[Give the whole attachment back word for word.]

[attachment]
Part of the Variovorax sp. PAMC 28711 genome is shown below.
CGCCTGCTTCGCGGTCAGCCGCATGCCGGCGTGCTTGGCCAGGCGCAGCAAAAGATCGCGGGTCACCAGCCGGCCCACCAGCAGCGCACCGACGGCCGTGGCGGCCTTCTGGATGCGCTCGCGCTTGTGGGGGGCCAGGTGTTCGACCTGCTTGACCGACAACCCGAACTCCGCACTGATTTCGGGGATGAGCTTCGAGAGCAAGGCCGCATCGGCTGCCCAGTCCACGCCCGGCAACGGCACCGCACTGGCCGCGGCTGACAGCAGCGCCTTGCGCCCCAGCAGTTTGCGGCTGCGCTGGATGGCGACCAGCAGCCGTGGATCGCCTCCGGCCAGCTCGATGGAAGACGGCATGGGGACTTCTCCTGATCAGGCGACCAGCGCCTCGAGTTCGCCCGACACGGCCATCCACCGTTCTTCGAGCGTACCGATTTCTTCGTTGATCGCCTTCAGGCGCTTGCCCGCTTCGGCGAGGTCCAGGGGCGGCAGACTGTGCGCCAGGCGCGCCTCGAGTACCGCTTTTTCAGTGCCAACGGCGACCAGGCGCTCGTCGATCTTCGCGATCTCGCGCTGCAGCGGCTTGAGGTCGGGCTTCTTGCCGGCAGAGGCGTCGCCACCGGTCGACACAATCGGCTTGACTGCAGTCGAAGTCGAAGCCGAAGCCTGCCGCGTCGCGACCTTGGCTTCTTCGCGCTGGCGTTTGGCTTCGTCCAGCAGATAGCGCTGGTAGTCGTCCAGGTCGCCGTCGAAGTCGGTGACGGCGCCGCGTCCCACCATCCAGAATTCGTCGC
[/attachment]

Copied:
Part of the Variovorax sp. PAMC 28711 genome is shown below.
CGCCTGCTTCGCGGTCAGCCGCATGCCGGCGTGCTTGGCCAGGCGCAGCAAAAGATCGCGGGTCACCAGCCGGCCCACCAGCAGCGCACCGACGGCCGTGGCGGCCTTCTGGATGCGCTCGCGCTTGTGGGGGGCCAGGTGTTCGACCTGCTTGACCGACAACCCGAACTCCGCACTGATTTCGGGGATGAGCTTCGAGAGCAAGGCCGCATCGGCTGCCCAGTCCACGCCCGGCAACGGCACCGCACTGGCCGCGGCTGACAGCAGCGCCTTGCGCCCCAGCAGTTTGCGGCTGCGCTGGATGGCGACCAGCAGCCGTGGATCGCCTCCGGCCAGCTCGATGGAAGACGGCATGGGGACTTCTCCTGATCAGGCGACCAGCGCCTCGAGTTCGCCCGACACGGCCATCCACCGTTCTTCGAGCGTACCGATTTCTTCGTTGATCGCCTTCAGGCGCTTGCCCGCTTCGGCGAGGTCCAGGGGCGGCAGACTGTGCGCCAGGCGCGCCTCGAGTACCGCTTTTTCAGTGCCAACGGCGACCAGGCGCTCGTCGATCTTCGCGATCTCGCGCTGCAGCGGCTTGAGGTCGGGCTTCTTGCCGGCAGAGGCGTCGCCACCGGTCGACACAATCGGCTTGACTGCAGTCGAAGTCGAAGCCGAAGCCTGCCGCGTCGCGACCTTGGCTTCTTCGCGCTGGCGTTTGGCTTCGTCCAGCAGATAGCGCTGGTAGTCGTCCAGGTCGCCGTCGAAGTCGGTGACGGCGCCGCGTCCCACCATCCAGAATTCGTCGC